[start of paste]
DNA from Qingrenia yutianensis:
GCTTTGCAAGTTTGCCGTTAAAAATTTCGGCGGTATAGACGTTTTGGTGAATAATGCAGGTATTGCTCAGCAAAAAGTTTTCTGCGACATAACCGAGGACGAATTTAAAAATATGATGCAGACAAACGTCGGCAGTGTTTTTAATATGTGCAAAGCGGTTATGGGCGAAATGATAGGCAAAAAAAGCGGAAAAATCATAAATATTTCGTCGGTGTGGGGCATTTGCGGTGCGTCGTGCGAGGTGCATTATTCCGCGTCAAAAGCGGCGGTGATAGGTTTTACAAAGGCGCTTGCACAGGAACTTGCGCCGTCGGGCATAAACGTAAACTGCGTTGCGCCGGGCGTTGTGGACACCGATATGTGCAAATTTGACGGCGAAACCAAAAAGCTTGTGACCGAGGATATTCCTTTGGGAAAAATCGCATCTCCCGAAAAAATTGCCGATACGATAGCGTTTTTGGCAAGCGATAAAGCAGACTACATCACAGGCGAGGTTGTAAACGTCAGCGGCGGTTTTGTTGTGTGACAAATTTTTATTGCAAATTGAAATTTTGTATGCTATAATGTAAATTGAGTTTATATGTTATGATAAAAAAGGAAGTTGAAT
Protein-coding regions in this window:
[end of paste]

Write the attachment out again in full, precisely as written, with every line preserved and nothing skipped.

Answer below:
DNA from Qingrenia yutianensis:
GCTTTGCAAGTTTGCCGTTAAAAATTTCGGCGGTATAGACGTTTTGGTGAATAATGCAGGTATTGCTCAGCAAAAAGTTTTCTGCGACATAACCGAGGACGAATTTAAAAATATGATGCAGACAAACGTCGGCAGTGTTTTTAATATGTGCAAAGCGGTTATGGGCGAAATGATAGGCAAAAAAAGCGGAAAAATCATAAATATTTCGTCGGTGTGGGGCATTTGCGGTGCGTCGTGCGAGGTGCATTATTCCGCGTCAAAAGCGGCGGTGATAGGTTTTACAAAGGCGCTTGCACAGGAACTTGCGCCGTCGGGCATAAACGTAAACTGCGTTGCGCCGGGCGTTGTGGACACCGATATGTGCAAATTTGACGGCGAAACCAAAAAGCTTGTGACCGAGGATATTCCTTTGGGAAAAATCGCATCTCCCGAAAAAATTGCCGATACGATAGCGTTTTTGGCAAGCGATAAAGCAGACTACATCACAGGCGAGGTTGTAAACGTCAGCGGCGGTTTTGTTGTGTGACAAATTTTTATTGCAAATTGAAATTTTGTATGCTATAATGTAAATTGAGTTTATATGTTATGATAAAAAAGGAAGTTGAAT
Protein-coding regions in this window: